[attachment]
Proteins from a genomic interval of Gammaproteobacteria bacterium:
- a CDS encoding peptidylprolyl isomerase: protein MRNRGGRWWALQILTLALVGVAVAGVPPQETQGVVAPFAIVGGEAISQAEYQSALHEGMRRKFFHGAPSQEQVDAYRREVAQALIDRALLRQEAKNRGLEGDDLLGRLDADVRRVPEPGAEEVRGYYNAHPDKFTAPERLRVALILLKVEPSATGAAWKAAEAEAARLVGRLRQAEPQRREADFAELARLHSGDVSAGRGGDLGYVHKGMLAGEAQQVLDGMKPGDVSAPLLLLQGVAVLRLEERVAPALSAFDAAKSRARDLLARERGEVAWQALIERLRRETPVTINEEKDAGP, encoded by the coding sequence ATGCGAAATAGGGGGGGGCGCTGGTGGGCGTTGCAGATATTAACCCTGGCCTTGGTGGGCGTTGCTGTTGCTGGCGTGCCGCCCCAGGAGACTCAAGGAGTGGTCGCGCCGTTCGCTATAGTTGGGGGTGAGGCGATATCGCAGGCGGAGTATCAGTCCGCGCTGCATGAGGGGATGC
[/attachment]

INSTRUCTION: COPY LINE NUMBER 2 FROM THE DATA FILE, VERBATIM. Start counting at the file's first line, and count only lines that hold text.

- a CDS encoding peptidylprolyl isomerase: protein MRNRGGRWWALQILTLALVGVAVAGVPPQETQGVVAPFAIVGGEAISQAEYQSALHEGMRRKFFHGAPSQEQVDAYRREVAQALIDRALLRQEAKNRGLEGDDLLGRLDADVRRVPEPGAEEVRGYYNAHPDKFTAPERLRVALILLKVEPSATGAAWKAAEAEAARLVGRLRQAEPQRREADFAELARLHSGDVSAGRGGDLGYVHKGMLAGEAQQVLDGMKPGDVSAPLLLLQGVAVLRLEERVAPALSAFDAAKSRARDLLARERGEVAWQALIERLRRETPVTINEEKDAGP, encoded by the coding sequence ATGCGAAATAGGGGGGGGCGCTGGTGGGCGTTGCAGATATTAACCCTGGCCTTGGTGGGCGTTGCTGTTGCTGGCGTGCCGCCCCAGGAGACTCAAGGAGTGGTCGCGCCGTTCGCTATAGTTGGGGGTGAGGCGATATCGCAGGCGGAGTATCAGTCCGCGCTGCATGAGGGGATGC